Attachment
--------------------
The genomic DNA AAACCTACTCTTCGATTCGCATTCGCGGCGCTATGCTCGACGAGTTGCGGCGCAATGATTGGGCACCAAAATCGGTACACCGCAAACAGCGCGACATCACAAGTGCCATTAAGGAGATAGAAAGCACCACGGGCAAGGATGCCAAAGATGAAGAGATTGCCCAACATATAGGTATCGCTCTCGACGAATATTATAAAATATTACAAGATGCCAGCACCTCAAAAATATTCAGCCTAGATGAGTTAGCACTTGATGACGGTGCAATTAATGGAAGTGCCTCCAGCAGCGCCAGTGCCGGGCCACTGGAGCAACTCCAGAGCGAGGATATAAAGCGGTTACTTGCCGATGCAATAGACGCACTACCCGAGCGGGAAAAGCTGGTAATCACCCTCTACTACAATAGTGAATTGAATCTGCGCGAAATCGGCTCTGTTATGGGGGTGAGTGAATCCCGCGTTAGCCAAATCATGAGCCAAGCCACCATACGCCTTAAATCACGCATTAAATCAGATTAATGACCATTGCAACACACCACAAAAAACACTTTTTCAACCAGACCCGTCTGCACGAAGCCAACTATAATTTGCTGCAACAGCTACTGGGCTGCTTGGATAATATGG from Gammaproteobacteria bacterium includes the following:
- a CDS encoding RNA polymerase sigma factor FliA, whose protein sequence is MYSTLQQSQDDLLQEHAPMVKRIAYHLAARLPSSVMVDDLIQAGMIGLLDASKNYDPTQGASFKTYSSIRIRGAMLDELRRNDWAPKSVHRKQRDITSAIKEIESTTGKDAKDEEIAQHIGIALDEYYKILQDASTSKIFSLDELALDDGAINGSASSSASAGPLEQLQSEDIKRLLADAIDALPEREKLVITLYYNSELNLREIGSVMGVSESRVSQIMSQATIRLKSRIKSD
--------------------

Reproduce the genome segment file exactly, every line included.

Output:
The genomic DNA AAACCTACTCTTCGATTCGCATTCGCGGCGCTATGCTCGACGAGTTGCGGCGCAATGATTGGGCACCAAAATCGGTACACCGCAAACAGCGCGACATCACAAGTGCCATTAAGGAGATAGAAAGCACCACGGGCAAGGATGCCAAAGATGAAGAGATTGCCCAACATATAGGTATCGCTCTCGACGAATATTATAAAATATTACAAGATGCCAGCACCTCAAAAATATTCAGCCTAGATGAGTTAGCACTTGATGACGGTGCAATTAATGGAAGTGCCTCCAGCAGCGCCAGTGCCGGGCCACTGGAGCAACTCCAGAGCGAGGATATAAAGCGGTTACTTGCCGATGCAATAGACGCACTACCCGAGCGGGAAAAGCTGGTAATCACCCTCTACTACAATAGTGAATTGAATCTGCGCGAAATCGGCTCTGTTATGGGGGTGAGTGAATCCCGCGTTAGCCAAATCATGAGCCAAGCCACCATACGCCTTAAATCACGCATTAAATCAGATTAATGACCATTGCAACACACCACAAAAAACACTTTTTCAACCAGACCCGTCTGCACGAAGCCAACTATAATTTGCTGCAACAGCTACTGGGCTGCTTGGATAATATGG from Gammaproteobacteria bacterium includes the following:
- a CDS encoding RNA polymerase sigma factor FliA, whose protein sequence is MYSTLQQSQDDLLQEHAPMVKRIAYHLAARLPSSVMVDDLIQAGMIGLLDASKNYDPTQGASFKTYSSIRIRGAMLDELRRNDWAPKSVHRKQRDITSAIKEIESTTGKDAKDEEIAQHIGIALDEYYKILQDASTSKIFSLDELALDDGAINGSASSSASAGPLEQLQSEDIKRLLADAIDALPEREKLVITLYYNSELNLREIGSVMGVSESRVSQIMSQATIRLKSRIKSD